• After studying the arguments and reviewing submissions from FBME and FinCEN, the US district court for the District of Columbia (Washington) granted a preliminary injunction against FinCEN and other US defendants to prevent the final rule taking effect until the Court enters a final judgement.
  • In further good news, the ICC’s Arbitral Tribunal in Paris ruled on 10 September that it has jurisdiction over the arbitration proceedings between the owners of FBME Bank Limited and the Republic of Cyprus. In doing so, the Tribunal dismissed the Republic’s argument that the owners were not protected by the 2003 bilateral investment treaty between Cyprus and the Republic of Lebanon. This paves the way to the second phase of arbitration which will examine the merits of the case, damages and compensation.
  • Forced to suspend operations and make 75 employees redundant by the CBC actions in cutting off access to its bank accounts, FBME’s Card Services moves its remaining operations into the Bank’s new premises in Nicosia. The company continues to support the action by the Competition Commission against the monopolistic practices of Cyprus’s only other card processor, JCC Payment Systems.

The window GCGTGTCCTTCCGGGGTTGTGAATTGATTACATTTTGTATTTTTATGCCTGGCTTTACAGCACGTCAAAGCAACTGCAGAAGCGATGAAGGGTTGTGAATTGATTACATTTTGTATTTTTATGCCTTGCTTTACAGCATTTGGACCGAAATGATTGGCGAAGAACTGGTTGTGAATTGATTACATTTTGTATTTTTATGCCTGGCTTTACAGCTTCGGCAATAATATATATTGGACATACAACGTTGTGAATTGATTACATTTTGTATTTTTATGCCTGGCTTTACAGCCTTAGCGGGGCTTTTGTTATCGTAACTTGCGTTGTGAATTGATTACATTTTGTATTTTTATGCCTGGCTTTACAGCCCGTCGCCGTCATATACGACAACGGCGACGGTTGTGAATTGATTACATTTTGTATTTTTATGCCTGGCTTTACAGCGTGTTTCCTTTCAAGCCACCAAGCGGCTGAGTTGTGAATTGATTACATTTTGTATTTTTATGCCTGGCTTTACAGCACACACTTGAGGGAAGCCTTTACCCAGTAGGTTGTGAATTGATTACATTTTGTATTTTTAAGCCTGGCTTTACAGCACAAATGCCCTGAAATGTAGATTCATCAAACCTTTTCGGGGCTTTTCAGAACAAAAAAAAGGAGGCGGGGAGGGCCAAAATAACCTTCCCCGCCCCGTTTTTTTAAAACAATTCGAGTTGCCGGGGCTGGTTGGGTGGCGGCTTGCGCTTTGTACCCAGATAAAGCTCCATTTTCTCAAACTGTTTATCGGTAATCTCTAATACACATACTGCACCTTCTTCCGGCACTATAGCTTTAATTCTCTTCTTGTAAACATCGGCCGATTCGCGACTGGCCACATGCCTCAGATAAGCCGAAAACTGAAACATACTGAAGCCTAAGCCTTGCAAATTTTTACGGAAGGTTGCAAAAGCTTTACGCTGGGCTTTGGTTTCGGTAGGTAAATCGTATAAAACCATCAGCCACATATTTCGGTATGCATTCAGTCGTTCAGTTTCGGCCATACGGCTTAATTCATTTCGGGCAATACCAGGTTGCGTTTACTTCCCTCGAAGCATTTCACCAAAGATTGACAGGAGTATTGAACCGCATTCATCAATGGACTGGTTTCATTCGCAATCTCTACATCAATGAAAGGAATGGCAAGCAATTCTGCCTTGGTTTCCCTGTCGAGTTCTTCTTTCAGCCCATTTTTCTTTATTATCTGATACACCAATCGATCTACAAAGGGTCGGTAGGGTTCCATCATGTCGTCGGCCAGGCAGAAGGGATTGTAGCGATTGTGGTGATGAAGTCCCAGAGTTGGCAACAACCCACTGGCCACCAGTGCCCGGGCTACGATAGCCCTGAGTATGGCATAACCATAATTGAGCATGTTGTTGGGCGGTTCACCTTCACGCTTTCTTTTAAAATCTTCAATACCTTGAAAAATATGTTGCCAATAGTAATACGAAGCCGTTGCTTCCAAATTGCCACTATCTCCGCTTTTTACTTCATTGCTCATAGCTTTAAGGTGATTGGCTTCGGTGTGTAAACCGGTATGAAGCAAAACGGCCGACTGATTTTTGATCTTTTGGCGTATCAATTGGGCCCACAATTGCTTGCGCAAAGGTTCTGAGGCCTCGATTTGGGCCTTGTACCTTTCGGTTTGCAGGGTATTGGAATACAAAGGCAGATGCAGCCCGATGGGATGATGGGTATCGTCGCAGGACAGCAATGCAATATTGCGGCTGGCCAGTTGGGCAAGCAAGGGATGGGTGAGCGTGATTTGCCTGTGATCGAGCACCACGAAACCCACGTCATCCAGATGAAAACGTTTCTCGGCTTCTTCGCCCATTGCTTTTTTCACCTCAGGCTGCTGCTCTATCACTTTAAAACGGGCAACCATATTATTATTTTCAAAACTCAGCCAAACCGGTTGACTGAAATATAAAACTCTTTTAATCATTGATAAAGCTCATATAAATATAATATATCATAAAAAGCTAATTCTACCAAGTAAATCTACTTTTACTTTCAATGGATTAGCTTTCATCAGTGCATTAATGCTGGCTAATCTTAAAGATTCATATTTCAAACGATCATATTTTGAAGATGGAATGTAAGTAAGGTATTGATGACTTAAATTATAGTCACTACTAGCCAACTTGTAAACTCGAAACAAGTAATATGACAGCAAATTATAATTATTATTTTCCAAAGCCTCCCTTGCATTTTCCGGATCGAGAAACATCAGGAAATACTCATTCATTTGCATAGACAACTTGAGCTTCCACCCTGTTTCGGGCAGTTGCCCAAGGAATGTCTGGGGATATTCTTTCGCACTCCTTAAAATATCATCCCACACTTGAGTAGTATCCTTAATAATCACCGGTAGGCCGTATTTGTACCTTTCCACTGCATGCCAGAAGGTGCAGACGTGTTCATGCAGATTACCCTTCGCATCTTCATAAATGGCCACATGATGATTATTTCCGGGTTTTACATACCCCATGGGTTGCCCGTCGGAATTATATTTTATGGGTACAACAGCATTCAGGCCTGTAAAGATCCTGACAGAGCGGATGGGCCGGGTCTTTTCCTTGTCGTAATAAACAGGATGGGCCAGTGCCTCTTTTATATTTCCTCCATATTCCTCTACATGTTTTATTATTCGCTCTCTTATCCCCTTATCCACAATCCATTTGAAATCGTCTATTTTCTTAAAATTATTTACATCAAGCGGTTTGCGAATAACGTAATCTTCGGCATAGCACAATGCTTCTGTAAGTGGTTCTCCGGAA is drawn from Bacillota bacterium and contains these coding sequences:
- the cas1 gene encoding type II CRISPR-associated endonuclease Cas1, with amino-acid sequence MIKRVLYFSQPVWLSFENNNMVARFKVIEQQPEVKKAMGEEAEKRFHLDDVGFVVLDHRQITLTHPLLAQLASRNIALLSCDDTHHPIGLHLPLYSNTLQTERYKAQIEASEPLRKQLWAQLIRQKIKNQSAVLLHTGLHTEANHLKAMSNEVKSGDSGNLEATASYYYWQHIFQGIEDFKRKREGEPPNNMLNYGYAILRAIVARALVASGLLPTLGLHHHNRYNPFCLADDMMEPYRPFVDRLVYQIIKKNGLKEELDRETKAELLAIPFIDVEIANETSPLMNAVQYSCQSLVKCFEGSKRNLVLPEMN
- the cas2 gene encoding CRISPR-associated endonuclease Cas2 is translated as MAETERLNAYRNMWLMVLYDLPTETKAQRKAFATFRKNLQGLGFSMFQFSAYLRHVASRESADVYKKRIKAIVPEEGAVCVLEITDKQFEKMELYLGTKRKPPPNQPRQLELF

• In early October, the CBC applies for a selective change to the Cyprus Resolution Law that will benefit only depositors and creditors who lost millions in the country’s defunct Laiki Bank. The same benefit is not being extended to FBME’s depositors and shareholders.
  • To try to relieve the impasse created since July 2014 by the CBC blocking access by FBME depositors to their funds, FBME recommends migrating the accounts held in its Cyprus branch to the Bank’s head office in Tanzania. CBC refuses to cooperate.
  • The vindictive behaviour of the CBC towards FBME and its depositors is held up to critical scrutiny both inside Cyprus and international amid suggestions of a growing final bill for the Republic. In a further desperate measure, the CBC attempts on 30 October to order the Bank of Tanzania (BoT) to have correspondent banks release all FBME deposits to the Cyprus regulators. It quotes a fictitious agreement with the BoT. In conversation, its representatives apparently claim this is so that it can pay future claims for compensation: in other words, to use Bank and depositor funds to pay claims from the Bank and its depositors! The order is ignored.